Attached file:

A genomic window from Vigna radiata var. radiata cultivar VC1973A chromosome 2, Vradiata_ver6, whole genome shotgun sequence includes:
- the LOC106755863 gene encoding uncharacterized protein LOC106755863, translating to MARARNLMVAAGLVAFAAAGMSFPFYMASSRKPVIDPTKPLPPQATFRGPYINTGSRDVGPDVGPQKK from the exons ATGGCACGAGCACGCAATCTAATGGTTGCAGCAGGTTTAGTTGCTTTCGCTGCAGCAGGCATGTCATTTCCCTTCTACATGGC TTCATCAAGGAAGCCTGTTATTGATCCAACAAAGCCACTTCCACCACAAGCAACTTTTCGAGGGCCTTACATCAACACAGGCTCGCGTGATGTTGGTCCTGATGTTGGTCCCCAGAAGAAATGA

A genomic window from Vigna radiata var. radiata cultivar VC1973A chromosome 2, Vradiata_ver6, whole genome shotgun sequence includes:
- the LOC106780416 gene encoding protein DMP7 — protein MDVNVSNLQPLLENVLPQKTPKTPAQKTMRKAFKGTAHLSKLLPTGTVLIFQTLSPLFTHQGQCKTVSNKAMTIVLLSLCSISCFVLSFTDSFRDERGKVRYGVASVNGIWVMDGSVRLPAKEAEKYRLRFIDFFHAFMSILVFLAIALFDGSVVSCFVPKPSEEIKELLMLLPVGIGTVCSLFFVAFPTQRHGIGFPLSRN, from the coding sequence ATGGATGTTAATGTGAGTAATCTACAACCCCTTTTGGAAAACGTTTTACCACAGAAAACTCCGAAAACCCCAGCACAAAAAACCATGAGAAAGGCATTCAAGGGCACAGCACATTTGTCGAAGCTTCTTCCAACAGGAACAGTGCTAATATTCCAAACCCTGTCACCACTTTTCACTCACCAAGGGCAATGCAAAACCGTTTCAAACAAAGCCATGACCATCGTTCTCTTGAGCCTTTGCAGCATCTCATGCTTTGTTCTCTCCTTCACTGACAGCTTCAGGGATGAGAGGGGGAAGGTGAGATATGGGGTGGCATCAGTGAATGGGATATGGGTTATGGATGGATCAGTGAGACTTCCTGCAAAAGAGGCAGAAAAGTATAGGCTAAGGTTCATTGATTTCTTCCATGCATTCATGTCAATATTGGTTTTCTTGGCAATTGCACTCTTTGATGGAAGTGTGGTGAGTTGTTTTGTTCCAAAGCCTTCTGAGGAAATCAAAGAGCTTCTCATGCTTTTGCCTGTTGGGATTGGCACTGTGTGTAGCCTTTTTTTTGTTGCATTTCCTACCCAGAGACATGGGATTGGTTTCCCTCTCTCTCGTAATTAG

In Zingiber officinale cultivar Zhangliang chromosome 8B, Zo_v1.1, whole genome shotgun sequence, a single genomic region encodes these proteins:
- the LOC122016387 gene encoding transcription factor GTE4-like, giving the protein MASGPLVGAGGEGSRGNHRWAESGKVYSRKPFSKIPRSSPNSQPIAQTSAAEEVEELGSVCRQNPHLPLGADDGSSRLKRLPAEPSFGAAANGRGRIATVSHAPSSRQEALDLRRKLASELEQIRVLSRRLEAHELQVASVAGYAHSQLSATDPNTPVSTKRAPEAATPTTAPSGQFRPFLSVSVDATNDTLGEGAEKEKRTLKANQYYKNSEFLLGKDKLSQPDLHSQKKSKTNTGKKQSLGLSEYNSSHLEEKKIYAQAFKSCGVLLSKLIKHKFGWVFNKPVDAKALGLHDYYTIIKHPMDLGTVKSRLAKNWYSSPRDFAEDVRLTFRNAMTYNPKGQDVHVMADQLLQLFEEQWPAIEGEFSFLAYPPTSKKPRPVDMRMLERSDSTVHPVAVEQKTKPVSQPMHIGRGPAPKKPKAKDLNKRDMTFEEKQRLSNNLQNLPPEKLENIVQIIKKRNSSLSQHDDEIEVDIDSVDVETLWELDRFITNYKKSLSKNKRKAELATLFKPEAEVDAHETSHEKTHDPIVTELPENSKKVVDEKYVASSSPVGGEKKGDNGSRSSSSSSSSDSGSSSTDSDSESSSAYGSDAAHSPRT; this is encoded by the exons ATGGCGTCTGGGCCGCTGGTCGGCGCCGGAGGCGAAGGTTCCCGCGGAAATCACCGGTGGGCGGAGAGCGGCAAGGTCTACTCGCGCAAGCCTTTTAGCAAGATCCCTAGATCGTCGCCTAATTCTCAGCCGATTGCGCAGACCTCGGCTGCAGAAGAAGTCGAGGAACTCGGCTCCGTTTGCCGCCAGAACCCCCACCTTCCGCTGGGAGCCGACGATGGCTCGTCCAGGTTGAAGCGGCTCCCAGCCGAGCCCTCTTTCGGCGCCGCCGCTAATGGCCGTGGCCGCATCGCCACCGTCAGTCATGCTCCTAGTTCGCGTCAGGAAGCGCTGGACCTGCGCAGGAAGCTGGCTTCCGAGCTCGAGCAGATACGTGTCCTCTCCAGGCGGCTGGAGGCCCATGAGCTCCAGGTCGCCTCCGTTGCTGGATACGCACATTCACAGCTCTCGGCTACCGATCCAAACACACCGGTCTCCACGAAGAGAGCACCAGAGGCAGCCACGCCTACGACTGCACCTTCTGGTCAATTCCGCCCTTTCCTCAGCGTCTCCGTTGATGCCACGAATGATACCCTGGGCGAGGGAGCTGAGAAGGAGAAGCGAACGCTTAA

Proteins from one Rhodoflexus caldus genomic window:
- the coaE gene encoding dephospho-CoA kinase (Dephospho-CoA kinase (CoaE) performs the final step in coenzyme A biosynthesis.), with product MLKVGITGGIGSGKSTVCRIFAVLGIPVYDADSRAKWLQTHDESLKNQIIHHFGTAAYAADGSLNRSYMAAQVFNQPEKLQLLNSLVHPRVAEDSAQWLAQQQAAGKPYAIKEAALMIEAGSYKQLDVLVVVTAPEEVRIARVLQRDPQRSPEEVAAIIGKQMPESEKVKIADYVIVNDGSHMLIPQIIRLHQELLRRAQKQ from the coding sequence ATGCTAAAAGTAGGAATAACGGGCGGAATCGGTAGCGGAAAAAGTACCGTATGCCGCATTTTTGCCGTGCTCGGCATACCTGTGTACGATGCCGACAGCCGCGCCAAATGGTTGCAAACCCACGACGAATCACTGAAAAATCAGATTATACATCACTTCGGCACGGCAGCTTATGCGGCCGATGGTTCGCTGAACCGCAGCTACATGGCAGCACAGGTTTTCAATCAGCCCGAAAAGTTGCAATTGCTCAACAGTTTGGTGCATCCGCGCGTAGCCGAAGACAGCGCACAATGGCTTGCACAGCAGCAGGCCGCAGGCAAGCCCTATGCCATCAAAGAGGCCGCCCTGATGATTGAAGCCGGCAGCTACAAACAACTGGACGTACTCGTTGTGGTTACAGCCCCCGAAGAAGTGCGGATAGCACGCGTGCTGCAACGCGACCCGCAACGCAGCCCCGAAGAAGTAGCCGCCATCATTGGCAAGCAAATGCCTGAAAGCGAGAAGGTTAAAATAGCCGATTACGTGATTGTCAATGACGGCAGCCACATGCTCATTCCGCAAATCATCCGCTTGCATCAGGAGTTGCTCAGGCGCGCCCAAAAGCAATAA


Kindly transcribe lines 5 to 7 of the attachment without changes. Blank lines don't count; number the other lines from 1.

In Zingiber officinale cultivar Zhangliang chromosome 8B, Zo_v1.1, whole genome shotgun sequence, a single genomic region encodes these proteins:
- the LOC122016387 gene encoding transcription factor GTE4-like, giving the protein MASGPLVGAGGEGSRGNHRWAESGKVYSRKPFSKIPRSSPNSQPIAQTSAAEEVEELGSVCRQNPHLPLGADDGSSRLKRLPAEPSFGAAANGRGRIATVSHAPSSRQEALDLRRKLASELEQIRVLSRRLEAHELQVASVAGYAHSQLSATDPNTPVSTKRAPEAATPTTAPSGQFRPFLSVSVDATNDTLGEGAEKEKRTLKANQYYKNSEFLLGKDKLSQPDLHSQKKSKTNTGKKQSLGLSEYNSSHLEEKKIYAQAFKSCGVLLSKLIKHKFGWVFNKPVDAKALGLHDYYTIIKHPMDLGTVKSRLAKNWYSSPRDFAEDVRLTFRNAMTYNPKGQDVHVMADQLLQLFEEQWPAIEGEFSFLAYPPTSKKPRPVDMRMLERSDSTVHPVAVEQKTKPVSQPMHIGRGPAPKKPKAKDLNKRDMTFEEKQRLSNNLQNLPPEKLENIVQIIKKRNSSLSQHDDEIEVDIDSVDVETLWELDRFITNYKKSLSKNKRKAELATLFKPEAEVDAHETSHEKTHDPIVTELPENSKKVVDEKYVASSSPVGGEKKGDNGSRSSSSSSSSDSGSSSTDSDSESSSAYGSDAAHSPRT; this is encoded by the exons ATGGCGTCTGGGCCGCTGGTCGGCGCCGGAGGCGAAGGTTCCCGCGGAAATCACCGGTGGGCGGAGAGCGGCAAGGTCTACTCGCGCAAGCCTTTTAGCAAGATCCCTAGATCGTCGCCTAATTCTCAGCCGATTGCGCAGACCTCGGCTGCAGAAGAAGTCGAGGAACTCGGCTCCGTTTGCCGCCAGAACCCCCACCTTCCGCTGGGAGCCGACGATGGCTCGTCCAGGTTGAAGCGGCTCCCAGCCGAGCCCTCTTTCGGCGCCGCCGCTAATGGCCGTGGCCGCATCGCCACCGTCAGTCATGCTCCTAGTTCGCGTCAGGAAGCGCTGGACCTGCGCAGGAAGCTGGCTTCCGAGCTCGAGCAGATACGTGTCCTCTCCAGGCGGCTGGAGGCCCATGAGCTCCAGGTCGCCTCCGTTGCTGGATACGCACATTCACAGCTCTCGGCTACCGATCCAAACACACCGGTCTCCACGAAGAGAGCACCAGAGGCAGCCACGCCTACGACTGCACCTTCTGGTCAATTCCGCCCTTTCCTCAGCGTCTCCGTTGATGCCACGAATGATACCCTGGGCGAGGGAGCTGAGAAGGAGAAGCGAACGCTTAA

Proteins from one Rhodoflexus caldus genomic window: